No more privatisation, say trade unionists


Senior labour leaders and office-bearers of the country’s trade unions have demanded that the government should call off the privatisation plan of the remaining state-owned enterprises and corporations, as previous privatisations have resulted in heavy losses and increased unemployment in the country.
They also called for protection of labour rights in both private and public sector organisations and ensuring right to trade unionism as enshrined in the constitution of Pakistan.
The trade union leaders were speaking at a consultation on “Problems of Public Sector Organisations” organised by the Pakistan Institute of Labour Education and Research (PILER) on Saturday.
They pointed out that over 460 public-sector industries, banks, utilities and service providers had been privatised since 1991, but the performance of almost all such units has deteriorated instead of improving and many establishments have closed down and thousands of workers were rendered jobless.
After privatisation, the new management of almost units started hiring employees on contract basis or through the third party employment system, usurping workers’ rights and weakening trade union movements in the country.
The performance of privatised corporations after the buyout has badly been affected and common people have also suffered because of the poor performance and inefficient services by these private sector organisations, especially in case of the Karachi Electric Supply Company, the PTCL and ghee and sugar mills.
The government sold ghee and sugar mills on the pretext that people would get these commodities at lower rates.
But these private sector companies in collaboration with other companies formed cartels and prices of sugar and ghee have increased manifold since then.
The performance of KESC is another example. Common citizens are suffering much more after the privatisation of the utility and the situation is becoming worse, they added.
The government had pledged that 90 percent of the amount from the privatisation money would be spent on debt retirement and the remaining 10 percent on poverty alleviation. “The country’s debts have increased manifold since then and poverty is increasing with the passage of time,” said Ghulam Farid Awan, a senior trade unionist. He said in the informal sector, 95 percent of labourers are hired on contract basis, where workers do not have any rights including the right to make trade unions.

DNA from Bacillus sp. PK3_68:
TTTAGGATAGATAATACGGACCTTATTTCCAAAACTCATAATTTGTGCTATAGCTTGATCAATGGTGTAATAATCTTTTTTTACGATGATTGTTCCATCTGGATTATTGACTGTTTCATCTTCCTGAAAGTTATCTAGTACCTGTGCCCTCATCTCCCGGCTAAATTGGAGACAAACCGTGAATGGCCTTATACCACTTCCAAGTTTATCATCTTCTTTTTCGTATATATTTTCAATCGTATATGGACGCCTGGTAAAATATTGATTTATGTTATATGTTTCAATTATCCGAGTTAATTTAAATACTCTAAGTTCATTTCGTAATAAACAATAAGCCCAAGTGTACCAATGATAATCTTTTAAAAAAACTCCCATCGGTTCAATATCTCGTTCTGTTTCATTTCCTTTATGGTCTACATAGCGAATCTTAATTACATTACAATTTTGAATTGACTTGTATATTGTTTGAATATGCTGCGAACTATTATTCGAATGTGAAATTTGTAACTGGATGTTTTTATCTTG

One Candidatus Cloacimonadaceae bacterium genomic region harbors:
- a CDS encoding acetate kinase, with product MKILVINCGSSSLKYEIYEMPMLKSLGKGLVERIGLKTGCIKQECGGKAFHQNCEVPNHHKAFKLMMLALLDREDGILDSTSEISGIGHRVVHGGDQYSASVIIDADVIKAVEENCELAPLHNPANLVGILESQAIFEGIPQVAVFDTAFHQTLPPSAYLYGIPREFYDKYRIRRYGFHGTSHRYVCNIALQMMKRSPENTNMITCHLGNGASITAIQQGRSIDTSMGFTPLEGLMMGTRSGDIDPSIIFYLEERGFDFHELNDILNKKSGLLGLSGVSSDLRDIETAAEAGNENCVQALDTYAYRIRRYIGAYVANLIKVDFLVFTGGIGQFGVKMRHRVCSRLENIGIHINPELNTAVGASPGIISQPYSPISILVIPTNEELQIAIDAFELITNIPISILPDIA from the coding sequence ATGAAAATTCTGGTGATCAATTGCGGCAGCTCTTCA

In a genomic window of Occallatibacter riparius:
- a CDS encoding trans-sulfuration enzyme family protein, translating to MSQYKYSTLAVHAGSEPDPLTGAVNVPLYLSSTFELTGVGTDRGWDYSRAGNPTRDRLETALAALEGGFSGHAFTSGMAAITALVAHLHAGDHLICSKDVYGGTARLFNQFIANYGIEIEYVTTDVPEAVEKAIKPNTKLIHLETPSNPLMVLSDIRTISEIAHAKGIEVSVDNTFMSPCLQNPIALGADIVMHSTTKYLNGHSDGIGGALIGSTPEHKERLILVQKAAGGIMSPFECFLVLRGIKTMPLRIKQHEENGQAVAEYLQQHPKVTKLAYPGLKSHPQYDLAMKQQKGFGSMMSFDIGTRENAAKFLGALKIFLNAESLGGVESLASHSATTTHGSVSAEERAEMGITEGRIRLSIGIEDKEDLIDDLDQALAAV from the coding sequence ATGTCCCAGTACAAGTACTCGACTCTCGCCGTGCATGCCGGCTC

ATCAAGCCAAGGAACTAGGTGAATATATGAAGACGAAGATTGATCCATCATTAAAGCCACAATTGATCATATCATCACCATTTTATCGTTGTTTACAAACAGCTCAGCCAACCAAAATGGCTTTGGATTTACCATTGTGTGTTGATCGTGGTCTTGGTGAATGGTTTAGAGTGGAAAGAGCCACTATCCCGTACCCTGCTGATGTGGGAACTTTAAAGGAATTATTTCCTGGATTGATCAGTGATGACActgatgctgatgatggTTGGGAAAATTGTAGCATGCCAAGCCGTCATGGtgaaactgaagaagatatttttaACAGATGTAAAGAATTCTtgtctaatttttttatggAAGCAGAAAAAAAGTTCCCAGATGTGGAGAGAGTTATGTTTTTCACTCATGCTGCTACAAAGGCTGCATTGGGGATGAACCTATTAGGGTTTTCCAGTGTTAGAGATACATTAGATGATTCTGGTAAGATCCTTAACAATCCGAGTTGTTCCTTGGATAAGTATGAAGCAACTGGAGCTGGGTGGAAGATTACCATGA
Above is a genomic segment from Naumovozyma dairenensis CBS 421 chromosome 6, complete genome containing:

Awan criticised the public-private partnership scheme of the present government and said this is another form of privatisation.
Habibuddin Junaidi, the central chairman of the All Pakistan Trade Unions Organisation, said after privatisation, the employment situation in commercial banks has worsened, and now no worker is appointed there at the lower cadre and officers are offered employment on contract basis, which has eroded trade unionism in banks.
Manzoor Razi of the Railway Workers Union said corruption in Pakistan Railways has brought it on the verge of collapse. He said Pakistan Railways was profitable until 1975-76 when the National Logistic Cell (NLC) was set up.
Besides passenger transport, the Railways was also carrying cargo from Karachi to other parts of the country and earning profits. The entire cargo service of the Railways was given to the NLC during the military regime of General Zia, and since then, the Railway is incurring losses.
Similarly, he said, during Pervez Musharraf’s government, the then railways minister General (retd) Javed Ashraf Qazi introduced Chinese engines, which were of inferior quality and all malfunctioned within a year.